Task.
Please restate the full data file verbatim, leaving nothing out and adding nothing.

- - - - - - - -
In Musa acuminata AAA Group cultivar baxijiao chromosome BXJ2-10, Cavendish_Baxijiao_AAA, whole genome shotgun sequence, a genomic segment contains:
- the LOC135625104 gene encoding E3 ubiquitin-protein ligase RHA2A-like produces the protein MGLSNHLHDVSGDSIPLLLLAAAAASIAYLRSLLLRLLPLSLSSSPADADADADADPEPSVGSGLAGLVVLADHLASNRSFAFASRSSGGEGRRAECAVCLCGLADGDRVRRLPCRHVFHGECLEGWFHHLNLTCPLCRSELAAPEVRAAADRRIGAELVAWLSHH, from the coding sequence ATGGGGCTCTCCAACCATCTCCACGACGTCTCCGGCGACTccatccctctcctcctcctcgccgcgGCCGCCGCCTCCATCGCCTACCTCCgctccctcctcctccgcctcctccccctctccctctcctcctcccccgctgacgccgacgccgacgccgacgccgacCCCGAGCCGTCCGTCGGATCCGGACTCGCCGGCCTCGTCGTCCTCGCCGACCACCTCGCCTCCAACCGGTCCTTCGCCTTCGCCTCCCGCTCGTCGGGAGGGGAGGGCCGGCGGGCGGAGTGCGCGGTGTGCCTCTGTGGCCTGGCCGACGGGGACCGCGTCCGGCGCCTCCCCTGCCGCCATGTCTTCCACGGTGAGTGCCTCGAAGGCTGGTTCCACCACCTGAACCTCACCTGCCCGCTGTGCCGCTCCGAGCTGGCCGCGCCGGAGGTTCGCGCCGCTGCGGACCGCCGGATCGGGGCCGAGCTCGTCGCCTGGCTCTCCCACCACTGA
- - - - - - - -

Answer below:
In Musa acuminata AAA Group cultivar baxijiao chromosome BXJ2-10, Cavendish_Baxijiao_AAA, whole genome shotgun sequence, a genomic segment contains:
- the LOC135625104 gene encoding E3 ubiquitin-protein ligase RHA2A-like produces the protein MGLSNHLHDVSGDSIPLLLLAAAAASIAYLRSLLLRLLPLSLSSSPADADADADADPEPSVGSGLAGLVVLADHLASNRSFAFASRSSGGEGRRAECAVCLCGLADGDRVRRLPCRHVFHGECLEGWFHHLNLTCPLCRSELAAPEVRAAADRRIGAELVAWLSHH, from the coding sequence ATGGGGCTCTCCAACCATCTCCACGACGTCTCCGGCGACTccatccctctcctcctcctcgccgcgGCCGCCGCCTCCATCGCCTACCTCCgctccctcctcctccgcctcctccccctctccctctcctcctcccccgctgacgccgacgccgacgccgacgccgacCCCGAGCCGTCCGTCGGATCCGGACTCGCCGGCCTCGTCGTCCTCGCCGACCACCTCGCCTCCAACCGGTCCTTCGCCTTCGCCTCCCGCTCGTCGGGAGGGGAGGGCCGGCGGGCGGAGTGCGCGGTGTGCCTCTGTGGCCTGGCCGACGGGGACCGCGTCCGGCGCCTCCCCTGCCGCCATGTCTTCCACGGTGAGTGCCTCGAAGGCTGGTTCCACCACCTGAACCTCACCTGCCCGCTGTGCCGCTCCGAGCTGGCCGCGCCGGAGGTTCGCGCCGCTGCGGACCGCCGGATCGGGGCCGAGCTCGTCGCCTGGCTCTCCCACCACTGA